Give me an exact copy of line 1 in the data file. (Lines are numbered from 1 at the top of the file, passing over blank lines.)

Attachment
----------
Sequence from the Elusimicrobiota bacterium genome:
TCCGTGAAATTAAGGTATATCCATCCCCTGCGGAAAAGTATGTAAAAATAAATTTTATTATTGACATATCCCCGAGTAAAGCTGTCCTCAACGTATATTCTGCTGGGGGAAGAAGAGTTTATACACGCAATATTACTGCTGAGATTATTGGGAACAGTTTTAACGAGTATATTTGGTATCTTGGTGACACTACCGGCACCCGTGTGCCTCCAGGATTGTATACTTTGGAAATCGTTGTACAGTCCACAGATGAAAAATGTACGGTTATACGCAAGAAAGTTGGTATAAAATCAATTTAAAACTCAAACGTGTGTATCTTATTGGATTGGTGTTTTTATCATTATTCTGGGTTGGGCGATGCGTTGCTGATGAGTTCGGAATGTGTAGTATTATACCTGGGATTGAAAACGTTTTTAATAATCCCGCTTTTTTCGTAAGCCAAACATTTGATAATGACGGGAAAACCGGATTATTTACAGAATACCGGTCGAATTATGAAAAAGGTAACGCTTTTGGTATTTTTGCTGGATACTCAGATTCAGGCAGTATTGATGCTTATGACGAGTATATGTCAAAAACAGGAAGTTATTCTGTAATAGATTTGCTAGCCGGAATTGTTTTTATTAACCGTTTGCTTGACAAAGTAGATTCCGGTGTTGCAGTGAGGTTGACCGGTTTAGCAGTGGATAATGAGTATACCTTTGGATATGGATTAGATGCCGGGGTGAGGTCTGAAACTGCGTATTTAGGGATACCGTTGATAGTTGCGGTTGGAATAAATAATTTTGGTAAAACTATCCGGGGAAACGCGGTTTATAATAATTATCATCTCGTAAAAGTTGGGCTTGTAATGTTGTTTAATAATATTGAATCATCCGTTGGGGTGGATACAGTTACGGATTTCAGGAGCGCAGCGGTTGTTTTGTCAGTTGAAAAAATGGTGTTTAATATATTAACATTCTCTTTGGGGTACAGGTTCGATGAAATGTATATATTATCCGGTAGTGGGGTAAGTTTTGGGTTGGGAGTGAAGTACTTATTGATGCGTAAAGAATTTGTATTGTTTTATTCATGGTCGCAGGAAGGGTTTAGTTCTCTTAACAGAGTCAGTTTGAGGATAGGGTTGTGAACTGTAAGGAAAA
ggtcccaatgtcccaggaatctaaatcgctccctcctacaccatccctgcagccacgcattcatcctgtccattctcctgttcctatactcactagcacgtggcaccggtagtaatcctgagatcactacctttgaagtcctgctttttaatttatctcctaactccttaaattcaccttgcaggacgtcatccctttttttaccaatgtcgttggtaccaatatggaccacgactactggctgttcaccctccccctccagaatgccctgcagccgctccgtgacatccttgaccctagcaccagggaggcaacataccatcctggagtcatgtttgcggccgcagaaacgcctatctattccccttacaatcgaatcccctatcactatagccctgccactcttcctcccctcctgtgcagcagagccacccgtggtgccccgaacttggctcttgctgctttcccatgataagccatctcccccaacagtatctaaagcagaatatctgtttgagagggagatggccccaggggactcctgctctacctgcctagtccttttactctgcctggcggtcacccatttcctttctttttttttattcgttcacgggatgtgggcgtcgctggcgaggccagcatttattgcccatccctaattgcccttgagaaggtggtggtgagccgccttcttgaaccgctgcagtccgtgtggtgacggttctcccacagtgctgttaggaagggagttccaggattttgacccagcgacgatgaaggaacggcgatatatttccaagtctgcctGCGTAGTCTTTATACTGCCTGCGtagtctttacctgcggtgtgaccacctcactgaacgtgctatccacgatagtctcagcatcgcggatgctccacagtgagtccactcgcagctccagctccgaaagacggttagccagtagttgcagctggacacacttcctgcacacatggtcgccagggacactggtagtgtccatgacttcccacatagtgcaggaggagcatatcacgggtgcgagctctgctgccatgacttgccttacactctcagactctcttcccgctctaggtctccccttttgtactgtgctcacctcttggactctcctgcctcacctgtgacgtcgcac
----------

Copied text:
Sequence from the Elusimicrobiota bacterium genome: